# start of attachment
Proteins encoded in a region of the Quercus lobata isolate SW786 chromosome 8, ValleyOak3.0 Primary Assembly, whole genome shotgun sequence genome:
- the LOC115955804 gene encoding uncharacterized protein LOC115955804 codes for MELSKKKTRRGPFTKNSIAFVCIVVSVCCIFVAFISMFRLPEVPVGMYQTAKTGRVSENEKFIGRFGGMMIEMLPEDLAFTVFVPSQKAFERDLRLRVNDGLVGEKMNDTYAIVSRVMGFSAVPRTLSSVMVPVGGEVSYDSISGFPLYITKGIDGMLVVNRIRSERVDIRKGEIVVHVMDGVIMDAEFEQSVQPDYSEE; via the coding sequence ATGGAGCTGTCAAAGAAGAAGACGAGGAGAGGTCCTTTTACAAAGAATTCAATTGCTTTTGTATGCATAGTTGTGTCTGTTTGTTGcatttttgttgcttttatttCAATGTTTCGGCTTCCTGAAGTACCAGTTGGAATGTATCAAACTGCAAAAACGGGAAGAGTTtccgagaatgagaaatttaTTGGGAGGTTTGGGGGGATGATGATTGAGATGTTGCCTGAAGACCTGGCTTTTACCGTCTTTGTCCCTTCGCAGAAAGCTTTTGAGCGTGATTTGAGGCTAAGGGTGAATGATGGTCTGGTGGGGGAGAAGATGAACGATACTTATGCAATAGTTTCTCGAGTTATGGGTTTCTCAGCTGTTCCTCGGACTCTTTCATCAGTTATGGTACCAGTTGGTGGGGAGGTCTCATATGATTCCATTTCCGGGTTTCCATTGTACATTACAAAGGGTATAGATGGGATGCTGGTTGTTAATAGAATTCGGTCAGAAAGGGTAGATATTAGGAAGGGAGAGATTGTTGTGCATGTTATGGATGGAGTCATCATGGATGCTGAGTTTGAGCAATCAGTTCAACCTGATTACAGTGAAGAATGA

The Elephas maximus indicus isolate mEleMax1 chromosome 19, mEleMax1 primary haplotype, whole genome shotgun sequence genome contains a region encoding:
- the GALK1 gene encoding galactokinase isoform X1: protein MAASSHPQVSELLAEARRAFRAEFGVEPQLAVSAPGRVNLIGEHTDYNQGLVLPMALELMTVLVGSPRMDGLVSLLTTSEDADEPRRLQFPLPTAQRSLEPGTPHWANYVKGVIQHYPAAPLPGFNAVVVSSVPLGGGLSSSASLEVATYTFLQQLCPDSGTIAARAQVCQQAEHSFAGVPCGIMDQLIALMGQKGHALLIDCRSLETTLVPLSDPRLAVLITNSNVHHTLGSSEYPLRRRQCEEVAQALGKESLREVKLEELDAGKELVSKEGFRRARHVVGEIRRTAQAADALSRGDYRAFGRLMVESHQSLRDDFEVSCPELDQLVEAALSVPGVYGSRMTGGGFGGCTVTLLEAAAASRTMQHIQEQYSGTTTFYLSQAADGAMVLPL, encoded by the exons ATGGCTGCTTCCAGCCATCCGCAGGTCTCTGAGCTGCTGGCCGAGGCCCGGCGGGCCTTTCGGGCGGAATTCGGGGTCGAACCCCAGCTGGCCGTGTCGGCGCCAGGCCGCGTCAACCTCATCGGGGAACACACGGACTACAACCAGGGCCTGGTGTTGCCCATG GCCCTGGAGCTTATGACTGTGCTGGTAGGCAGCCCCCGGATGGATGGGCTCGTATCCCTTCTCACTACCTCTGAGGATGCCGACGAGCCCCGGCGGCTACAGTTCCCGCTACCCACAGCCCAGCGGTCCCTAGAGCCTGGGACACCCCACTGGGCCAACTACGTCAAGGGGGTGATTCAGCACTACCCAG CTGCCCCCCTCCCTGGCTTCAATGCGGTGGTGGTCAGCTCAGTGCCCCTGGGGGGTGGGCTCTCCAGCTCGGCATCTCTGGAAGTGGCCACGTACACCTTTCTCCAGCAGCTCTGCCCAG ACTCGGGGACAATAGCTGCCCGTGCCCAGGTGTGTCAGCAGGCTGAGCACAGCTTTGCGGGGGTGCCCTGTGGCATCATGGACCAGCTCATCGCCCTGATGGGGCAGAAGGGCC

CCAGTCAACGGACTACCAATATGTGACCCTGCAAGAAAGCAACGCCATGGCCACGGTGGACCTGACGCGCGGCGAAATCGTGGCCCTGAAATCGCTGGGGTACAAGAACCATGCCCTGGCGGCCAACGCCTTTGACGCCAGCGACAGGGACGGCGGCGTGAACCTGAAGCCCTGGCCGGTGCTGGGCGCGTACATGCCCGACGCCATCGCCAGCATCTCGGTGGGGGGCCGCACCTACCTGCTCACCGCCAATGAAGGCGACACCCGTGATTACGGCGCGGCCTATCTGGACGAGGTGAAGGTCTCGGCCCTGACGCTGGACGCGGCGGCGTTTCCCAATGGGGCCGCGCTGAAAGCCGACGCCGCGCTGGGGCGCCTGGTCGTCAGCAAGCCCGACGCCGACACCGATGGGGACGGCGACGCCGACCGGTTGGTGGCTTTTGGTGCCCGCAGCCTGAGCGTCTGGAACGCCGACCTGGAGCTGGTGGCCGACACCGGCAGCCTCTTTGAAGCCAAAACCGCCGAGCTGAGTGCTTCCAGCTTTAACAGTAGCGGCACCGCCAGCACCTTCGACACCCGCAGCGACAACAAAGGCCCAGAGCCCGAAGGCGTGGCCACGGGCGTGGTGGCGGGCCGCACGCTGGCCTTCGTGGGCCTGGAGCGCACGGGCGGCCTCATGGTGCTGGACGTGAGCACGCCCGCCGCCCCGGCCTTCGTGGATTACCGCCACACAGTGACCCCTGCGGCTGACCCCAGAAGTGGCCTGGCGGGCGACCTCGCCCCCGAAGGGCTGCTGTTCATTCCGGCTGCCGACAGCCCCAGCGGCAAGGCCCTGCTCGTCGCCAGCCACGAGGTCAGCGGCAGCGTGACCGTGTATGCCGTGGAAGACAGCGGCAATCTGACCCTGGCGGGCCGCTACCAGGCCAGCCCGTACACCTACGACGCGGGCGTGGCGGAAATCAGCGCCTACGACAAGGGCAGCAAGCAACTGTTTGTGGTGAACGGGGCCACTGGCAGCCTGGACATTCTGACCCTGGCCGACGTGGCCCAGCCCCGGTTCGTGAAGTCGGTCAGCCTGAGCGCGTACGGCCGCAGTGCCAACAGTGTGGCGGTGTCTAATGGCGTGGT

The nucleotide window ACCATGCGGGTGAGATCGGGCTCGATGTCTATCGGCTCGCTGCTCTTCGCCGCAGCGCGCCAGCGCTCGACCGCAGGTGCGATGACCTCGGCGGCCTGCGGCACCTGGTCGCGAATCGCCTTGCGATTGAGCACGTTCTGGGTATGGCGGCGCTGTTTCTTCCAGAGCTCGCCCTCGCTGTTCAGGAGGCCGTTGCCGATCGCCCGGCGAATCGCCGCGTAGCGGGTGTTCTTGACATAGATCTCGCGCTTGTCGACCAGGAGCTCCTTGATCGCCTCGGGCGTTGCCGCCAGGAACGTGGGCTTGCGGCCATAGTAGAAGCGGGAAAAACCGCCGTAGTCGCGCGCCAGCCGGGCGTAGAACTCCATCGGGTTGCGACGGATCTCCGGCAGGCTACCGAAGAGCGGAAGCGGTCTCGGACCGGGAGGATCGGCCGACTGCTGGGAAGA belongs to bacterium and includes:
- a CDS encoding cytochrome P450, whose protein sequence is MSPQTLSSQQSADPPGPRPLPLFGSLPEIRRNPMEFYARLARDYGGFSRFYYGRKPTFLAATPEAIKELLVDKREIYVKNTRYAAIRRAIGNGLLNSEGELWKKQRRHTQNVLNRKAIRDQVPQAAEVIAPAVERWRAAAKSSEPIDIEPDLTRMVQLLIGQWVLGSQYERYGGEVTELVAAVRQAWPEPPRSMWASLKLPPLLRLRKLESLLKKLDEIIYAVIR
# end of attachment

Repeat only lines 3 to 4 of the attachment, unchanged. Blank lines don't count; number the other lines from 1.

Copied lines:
The Elephas maximus indicus isolate mEleMax1 chromosome 19, mEleMax1 primary haplotype, whole genome shotgun sequence genome contains a region encoding:
- the GALK1 gene encoding galactokinase isoform X1: protein MAASSHPQVSELLAEARRAFRAEFGVEPQLAVSAPGRVNLIGEHTDYNQGLVLPMALELMTVLVGSPRMDGLVSLLTTSEDADEPRRLQFPLPTAQRSLEPGTPHWANYVKGVIQHYPAAPLPGFNAVVVSSVPLGGGLSSSASLEVATYTFLQQLCPDSGTIAARAQVCQQAEHSFAGVPCGIMDQLIALMGQKGHALLIDCRSLETTLVPLSDPRLAVLITNSNVHHTLGSSEYPLRRRQCEEVAQALGKESLREVKLEELDAGKELVSKEGFRRARHVVGEIRRTAQAADALSRGDYRAFGRLMVESHQSLRDDFEVSCPELDQLVEAALSVPGVYGSRMTGGGFGGCTVTLLEAAAASRTMQHIQEQYSGTTTFYLSQAADGAMVLPL, encoded by the exons ATGGCTGCTTCCAGCCATCCGCAGGTCTCTGAGCTGCTGGCCGAGGCCCGGCGGGCCTTTCGGGCGGAATTCGGGGTCGAACCCCAGCTGGCCGTGTCGGCGCCAGGCCGCGTCAACCTCATCGGGGAACACACGGACTACAACCAGGGCCTGGTGTTGCCCATG GCCCTGGAGCTTATGACTGTGCTGGTAGGCAGCCCCCGGATGGATGGGCTCGTATCCCTTCTCACTACCTCTGAGGATGCCGACGAGCCCCGGCGGCTACAGTTCCCGCTACCCACAGCCCAGCGGTCCCTAGAGCCTGGGACACCCCACTGGGCCAACTACGTCAAGGGGGTGATTCAGCACTACCCAG CTGCCCCCCTCCCTGGCTTCAATGCGGTGGTGGTCAGCTCAGTGCCCCTGGGGGGTGGGCTCTCCAGCTCGGCATCTCTGGAAGTGGCCACGTACACCTTTCTCCAGCAGCTCTGCCCAG ACTCGGGGACAATAGCTGCCCGTGCCCAGGTGTGTCAGCAGGCTGAGCACAGCTTTGCGGGGGTGCCCTGTGGCATCATGGACCAGCTCATCGCCCTGATGGGGCAGAAGGGCC